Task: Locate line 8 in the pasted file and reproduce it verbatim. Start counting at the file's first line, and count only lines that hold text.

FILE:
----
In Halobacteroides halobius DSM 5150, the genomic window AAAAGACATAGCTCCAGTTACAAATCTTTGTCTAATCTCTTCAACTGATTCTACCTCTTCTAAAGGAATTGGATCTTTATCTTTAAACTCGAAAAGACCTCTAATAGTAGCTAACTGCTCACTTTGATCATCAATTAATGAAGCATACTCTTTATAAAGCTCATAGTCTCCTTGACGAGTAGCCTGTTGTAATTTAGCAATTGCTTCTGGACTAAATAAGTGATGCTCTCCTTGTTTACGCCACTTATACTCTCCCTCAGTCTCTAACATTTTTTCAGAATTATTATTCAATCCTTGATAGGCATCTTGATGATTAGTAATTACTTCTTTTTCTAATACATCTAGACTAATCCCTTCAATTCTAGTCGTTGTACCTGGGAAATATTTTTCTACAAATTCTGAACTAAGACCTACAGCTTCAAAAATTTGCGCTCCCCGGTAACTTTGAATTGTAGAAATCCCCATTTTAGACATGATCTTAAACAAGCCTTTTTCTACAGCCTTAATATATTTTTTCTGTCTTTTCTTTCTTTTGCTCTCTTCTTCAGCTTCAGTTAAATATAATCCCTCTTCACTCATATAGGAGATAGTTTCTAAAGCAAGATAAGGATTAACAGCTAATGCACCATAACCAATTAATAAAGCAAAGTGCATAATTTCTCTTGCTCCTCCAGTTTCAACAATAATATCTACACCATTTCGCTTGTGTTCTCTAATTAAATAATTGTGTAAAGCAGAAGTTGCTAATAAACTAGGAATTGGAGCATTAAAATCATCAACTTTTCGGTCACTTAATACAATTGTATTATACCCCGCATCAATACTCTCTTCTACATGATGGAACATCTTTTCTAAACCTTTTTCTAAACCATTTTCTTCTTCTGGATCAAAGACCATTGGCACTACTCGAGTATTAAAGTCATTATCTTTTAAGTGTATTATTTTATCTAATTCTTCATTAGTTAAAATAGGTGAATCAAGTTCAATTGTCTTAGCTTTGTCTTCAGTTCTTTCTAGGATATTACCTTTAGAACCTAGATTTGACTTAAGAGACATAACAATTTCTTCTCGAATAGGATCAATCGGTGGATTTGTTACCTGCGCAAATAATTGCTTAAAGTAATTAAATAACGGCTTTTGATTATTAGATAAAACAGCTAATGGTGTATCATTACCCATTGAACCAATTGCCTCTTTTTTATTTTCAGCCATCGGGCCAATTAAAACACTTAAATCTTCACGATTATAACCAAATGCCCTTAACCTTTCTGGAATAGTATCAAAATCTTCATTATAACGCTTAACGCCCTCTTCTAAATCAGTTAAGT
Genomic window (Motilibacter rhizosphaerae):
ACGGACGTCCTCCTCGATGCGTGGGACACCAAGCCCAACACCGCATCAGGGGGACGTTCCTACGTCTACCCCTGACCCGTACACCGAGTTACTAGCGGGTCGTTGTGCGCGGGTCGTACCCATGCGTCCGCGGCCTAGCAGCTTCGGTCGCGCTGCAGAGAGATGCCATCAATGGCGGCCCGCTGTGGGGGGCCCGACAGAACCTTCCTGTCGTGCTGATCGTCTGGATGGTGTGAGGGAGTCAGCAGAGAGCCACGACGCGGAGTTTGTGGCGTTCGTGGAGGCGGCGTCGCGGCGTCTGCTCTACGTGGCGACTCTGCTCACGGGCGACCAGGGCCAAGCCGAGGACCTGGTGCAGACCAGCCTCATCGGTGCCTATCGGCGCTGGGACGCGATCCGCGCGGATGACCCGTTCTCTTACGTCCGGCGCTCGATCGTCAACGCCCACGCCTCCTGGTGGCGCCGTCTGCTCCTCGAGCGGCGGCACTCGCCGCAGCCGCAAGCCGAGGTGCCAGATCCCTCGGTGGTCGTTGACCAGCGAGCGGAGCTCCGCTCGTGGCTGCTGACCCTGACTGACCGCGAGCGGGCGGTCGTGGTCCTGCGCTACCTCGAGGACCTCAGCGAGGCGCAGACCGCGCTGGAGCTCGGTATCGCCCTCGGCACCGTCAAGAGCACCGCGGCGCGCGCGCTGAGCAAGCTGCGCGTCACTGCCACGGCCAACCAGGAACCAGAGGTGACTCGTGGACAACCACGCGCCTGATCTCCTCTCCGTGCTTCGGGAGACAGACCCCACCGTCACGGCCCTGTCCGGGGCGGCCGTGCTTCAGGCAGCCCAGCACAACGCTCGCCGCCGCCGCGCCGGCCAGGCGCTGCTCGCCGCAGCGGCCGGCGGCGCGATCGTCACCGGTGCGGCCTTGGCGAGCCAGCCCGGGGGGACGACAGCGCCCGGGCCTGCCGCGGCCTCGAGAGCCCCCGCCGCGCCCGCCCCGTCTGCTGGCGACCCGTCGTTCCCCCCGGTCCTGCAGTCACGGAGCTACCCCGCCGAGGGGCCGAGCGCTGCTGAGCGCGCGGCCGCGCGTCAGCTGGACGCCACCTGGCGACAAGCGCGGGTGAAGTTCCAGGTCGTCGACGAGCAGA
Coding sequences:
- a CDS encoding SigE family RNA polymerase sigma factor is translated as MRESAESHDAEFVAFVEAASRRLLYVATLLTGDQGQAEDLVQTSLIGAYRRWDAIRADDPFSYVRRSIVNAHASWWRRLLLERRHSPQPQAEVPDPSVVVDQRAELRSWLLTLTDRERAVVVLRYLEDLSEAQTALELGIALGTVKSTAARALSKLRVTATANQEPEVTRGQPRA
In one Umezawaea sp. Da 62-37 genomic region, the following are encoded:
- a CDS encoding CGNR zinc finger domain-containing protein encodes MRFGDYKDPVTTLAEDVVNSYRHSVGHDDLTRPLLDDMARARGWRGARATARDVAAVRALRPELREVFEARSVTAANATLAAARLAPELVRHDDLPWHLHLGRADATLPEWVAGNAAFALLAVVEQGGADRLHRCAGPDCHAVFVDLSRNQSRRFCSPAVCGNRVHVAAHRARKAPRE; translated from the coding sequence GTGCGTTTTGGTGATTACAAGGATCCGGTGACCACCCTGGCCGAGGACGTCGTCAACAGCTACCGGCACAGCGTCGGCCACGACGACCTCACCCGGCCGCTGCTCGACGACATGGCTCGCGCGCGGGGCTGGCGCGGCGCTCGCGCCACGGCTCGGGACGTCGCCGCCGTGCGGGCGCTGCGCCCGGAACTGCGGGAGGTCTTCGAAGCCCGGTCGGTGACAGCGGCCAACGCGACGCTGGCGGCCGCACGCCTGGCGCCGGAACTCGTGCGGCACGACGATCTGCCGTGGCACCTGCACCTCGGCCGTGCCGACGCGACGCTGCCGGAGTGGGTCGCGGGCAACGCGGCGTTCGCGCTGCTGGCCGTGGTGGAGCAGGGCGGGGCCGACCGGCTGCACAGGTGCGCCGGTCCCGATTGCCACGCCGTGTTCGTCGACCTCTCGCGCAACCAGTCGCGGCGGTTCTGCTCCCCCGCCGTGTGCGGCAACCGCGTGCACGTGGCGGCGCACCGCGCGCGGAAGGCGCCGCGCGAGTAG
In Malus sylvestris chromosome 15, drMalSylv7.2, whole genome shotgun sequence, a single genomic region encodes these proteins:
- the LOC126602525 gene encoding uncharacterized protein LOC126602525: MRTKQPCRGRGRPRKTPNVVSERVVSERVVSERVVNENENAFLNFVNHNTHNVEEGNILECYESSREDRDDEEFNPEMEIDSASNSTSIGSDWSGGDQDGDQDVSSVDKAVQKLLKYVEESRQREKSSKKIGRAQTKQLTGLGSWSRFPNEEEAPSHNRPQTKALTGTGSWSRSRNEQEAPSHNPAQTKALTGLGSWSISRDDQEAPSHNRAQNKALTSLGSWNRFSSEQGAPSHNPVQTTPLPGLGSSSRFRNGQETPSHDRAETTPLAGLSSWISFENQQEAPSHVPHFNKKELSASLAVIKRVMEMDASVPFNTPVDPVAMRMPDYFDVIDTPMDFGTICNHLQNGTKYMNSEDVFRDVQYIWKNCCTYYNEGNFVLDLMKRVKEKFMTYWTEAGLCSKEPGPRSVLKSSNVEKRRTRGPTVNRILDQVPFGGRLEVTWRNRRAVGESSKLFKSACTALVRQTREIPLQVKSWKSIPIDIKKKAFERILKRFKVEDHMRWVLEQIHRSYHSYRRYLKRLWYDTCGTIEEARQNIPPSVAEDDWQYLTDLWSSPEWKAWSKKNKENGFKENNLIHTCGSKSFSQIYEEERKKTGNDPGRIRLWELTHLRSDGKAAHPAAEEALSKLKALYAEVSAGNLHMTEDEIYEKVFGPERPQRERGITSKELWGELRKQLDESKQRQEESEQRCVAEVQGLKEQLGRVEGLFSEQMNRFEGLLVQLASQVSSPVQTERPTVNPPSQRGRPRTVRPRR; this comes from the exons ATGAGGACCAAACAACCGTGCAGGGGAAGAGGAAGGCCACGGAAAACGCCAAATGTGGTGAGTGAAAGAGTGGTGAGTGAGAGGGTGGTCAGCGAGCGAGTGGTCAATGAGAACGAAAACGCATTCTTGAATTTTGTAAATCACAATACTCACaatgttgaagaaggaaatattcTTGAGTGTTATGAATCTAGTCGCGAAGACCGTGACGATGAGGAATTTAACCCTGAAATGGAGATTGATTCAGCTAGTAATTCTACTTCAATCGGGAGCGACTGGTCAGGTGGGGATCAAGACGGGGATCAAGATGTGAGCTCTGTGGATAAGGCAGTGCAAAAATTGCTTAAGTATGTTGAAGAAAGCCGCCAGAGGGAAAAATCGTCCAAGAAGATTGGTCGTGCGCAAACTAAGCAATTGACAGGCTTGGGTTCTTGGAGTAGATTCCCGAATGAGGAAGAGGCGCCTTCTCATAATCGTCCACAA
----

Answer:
In Malus sylvestris chromosome 15, drMalSylv7.2, whole genome shotgun sequence, a single genomic region encodes these proteins: